Jack Seppings ’25, a relief pitcher for the baseball team, threw two scoreless eighth innings this week.
The first was this past Saturday during Brown’s 9-5 loss at the University of New Orleans.
The second was on Wednesday in Arizona against the Milwaukee Brewers, with the right-hander swapping his Bears jersey for that of the Great Britain national baseball team. In the exhibition, Seppings threw a scoreless, hitless inning against Brewers prospects, walking one batter.
Seppings was named to the team’s taxi squad for the 2023 World Baseball Classic, an international competition that began Tuesday and will conclude March 21.
Though he will not join Great Britain for their opening game against Team USA on Saturday night, Seppings will be on call to take a spot on the 28-man active roster should a player go down due to injury. He could also be swapped out for someone currently on the active roster if Great Britain advances to the next round of the WBC.
Following the conclusion of Brown’s weekend series last Sunday, Seppings returned home to Georgia, where he departed early the next day to arrive at Great Britain’s minicamp in Phoenix.
“To represent my country, it’s a big deal for me,” Seppings told The Herald. “My dad’s British, so I’m in England two or three times a year. I have a lot of buddies there … (and) I have family there … (so) to see how proud everyone is of me on that side of the pond is unreal.”
Players can qualify to represent a World Baseball Classic team if one of their parents is from that country, according to the competition’s rules.
“I’m just proud of Jack and all the work he’s put in for it,” said Brown Head Coach Grant Achilles. “The opportunity to represent your country (on) the (biggest) stage, that’s certainly a really high honor.”
This is not the first time Seppings has represented Great Britain on the international stage: He played for the country’s U18 team in tournaments in Italy and Switzerland at ages 16 and 18, respectively, and has also represented the U23 National Team. Seppings said he was supposed to travel to Germany last September to play in the WBC’s qualifying round, but was unable to do so after a lingering injury.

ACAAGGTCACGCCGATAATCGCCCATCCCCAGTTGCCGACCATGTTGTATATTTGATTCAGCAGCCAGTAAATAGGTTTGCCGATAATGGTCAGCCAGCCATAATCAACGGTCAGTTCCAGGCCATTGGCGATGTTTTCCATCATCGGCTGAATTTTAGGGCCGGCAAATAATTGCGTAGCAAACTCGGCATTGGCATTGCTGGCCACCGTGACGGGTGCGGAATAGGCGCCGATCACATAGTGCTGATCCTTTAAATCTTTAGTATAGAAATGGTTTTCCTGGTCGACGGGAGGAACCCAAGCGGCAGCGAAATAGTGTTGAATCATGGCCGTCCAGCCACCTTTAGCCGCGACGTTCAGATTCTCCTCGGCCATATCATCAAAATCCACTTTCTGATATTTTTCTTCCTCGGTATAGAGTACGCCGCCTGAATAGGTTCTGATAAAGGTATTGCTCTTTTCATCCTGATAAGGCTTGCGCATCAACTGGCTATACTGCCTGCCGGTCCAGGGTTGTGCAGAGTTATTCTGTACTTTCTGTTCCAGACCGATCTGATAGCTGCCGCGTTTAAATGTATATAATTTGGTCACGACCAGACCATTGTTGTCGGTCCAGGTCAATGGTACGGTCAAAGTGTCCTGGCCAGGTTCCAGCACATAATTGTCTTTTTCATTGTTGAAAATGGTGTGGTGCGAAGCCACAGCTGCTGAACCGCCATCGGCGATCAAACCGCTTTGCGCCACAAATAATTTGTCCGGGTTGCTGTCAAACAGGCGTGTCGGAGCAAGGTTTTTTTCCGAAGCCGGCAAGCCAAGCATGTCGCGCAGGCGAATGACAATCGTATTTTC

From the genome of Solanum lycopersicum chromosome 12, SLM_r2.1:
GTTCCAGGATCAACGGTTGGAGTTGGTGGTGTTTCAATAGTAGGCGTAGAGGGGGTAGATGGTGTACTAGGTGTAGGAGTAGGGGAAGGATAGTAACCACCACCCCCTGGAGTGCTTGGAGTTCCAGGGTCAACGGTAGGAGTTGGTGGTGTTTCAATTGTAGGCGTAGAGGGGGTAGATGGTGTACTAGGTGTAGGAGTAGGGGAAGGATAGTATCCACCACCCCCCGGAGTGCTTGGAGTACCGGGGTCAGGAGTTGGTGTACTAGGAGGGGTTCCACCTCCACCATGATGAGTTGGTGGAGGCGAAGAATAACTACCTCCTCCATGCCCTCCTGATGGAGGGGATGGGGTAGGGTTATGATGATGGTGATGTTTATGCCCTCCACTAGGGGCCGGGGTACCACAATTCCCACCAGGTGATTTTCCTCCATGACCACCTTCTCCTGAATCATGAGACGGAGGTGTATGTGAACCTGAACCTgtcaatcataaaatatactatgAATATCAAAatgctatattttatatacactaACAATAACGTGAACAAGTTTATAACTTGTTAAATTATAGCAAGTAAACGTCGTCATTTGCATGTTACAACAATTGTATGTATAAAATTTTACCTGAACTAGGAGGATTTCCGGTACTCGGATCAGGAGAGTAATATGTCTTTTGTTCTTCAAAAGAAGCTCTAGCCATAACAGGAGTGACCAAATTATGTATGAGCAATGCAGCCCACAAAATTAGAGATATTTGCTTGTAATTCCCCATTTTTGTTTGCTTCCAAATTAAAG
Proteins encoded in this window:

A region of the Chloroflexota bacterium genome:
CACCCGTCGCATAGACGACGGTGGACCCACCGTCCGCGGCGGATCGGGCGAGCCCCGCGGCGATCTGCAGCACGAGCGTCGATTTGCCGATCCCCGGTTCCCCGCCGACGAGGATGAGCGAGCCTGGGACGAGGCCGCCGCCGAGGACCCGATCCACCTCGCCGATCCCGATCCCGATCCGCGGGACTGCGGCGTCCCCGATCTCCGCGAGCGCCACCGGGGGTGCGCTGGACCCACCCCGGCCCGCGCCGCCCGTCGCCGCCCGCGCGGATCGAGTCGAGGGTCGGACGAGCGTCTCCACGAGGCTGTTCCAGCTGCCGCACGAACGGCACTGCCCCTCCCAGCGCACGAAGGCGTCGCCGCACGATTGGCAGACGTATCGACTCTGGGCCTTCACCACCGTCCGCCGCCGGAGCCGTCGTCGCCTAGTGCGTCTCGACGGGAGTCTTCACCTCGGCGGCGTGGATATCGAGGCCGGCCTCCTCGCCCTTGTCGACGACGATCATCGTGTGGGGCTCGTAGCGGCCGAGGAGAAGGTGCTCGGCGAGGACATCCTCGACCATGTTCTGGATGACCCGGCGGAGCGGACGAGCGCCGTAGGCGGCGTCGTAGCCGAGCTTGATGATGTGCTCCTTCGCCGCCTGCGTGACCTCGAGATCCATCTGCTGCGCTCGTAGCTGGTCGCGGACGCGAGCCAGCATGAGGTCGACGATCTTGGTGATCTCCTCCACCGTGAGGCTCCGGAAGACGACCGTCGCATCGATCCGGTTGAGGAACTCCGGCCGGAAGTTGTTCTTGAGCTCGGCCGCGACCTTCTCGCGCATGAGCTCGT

Seppings’s past experience gives him a level of familiarity with many of the members of the WBC team’s coaching staff, including Assistant Pitching Coach Connor Brooks, who was Seppings’s pitching coach in the U23 tournament. Despite missing the qualifying round, Seppings was in contact with Brooks and the coaching staff, sending the team videos and data in an effort to get on the team.
“I actually felt like I was in a better spot than where I was before my injury,” Seppings said. “It was (a matter of) making sure I’m 100% ready to go, (and) there (are) no underlying things that could keep me sidelined if I was” on the WBC gameday roster.
After arriving back on College Hill in late January, Seppings got a text from Brooks saying that he would be reaching out to Achilles. Soon after, Seppings got a call from Brooks informing him what the conversation had been about: He was officially being invited to minicamp.
“I was ecstatic,” Seppings said. “Especially that I’ve been in this program now for four or five years, that’s the end goal. This is where I’ve always wanted to be.”
Great Britain’s WBC team includes players like Vance Worley, who pitched eight seasons in Major League Baseball, Trayce Thompson, who hit 13 home runs in 80 games for the Los Angeles Dodgers and San Diego Padres last season and Harry Ford, a Seattle Mariners minor leaguer who is ranked the number four catching prospect in baseball by MLB.com.
After Great Britain’s first unofficial team practice on Monday, Seppings was “picking their brains already … It’s like a kid in a candy store, just trying to learn all (I) can,” he said. He also confirmed he had been added to a team group chat. “It’s pretty cool to have their contacts now,” he said. “No memes yet, but there’s some fun in there.”
Seppings also received his Great Britain jersey on Monday, complete with his last name on the back, a moment he described as “unreal.”
The reliever will reunite with the Bears Friday for the team’s weekend series against Pennsylvania State University. Seppings credited the Brown baseball staff for allowing him to compete in the tournament.
“It means a lot to me that … they trust me and my process, that I’m not slacking off … (and) that I’m doing everything I need to do to have success (in Phoenix), but also to have success on Friday.”
Teammate Ray Sass ’23 said that he told Seppings, “ ‘We’ve got your back. We don’t care if you miss a week, two weeks, a month — that’s a once-in-a-lifetime thing. Go throw for them. Represent them.’ ”
“I feel like I’m representing something bigger than me,” Seppings said, noting that he feels like a “completely new pitcher” due to his time at the University. “I’m representing how we do things as a team and our process…I’m not here unless all my guys are helping me.”
As for what Seppings’s future holds with Great Britain, he did not shy away when asked if he hoped to make the team for the next World Baseball Classic, scheduled for 2026.
“That’s the dream,” Seppings said. “At the end of the day, this is what baseball is about in my mind.”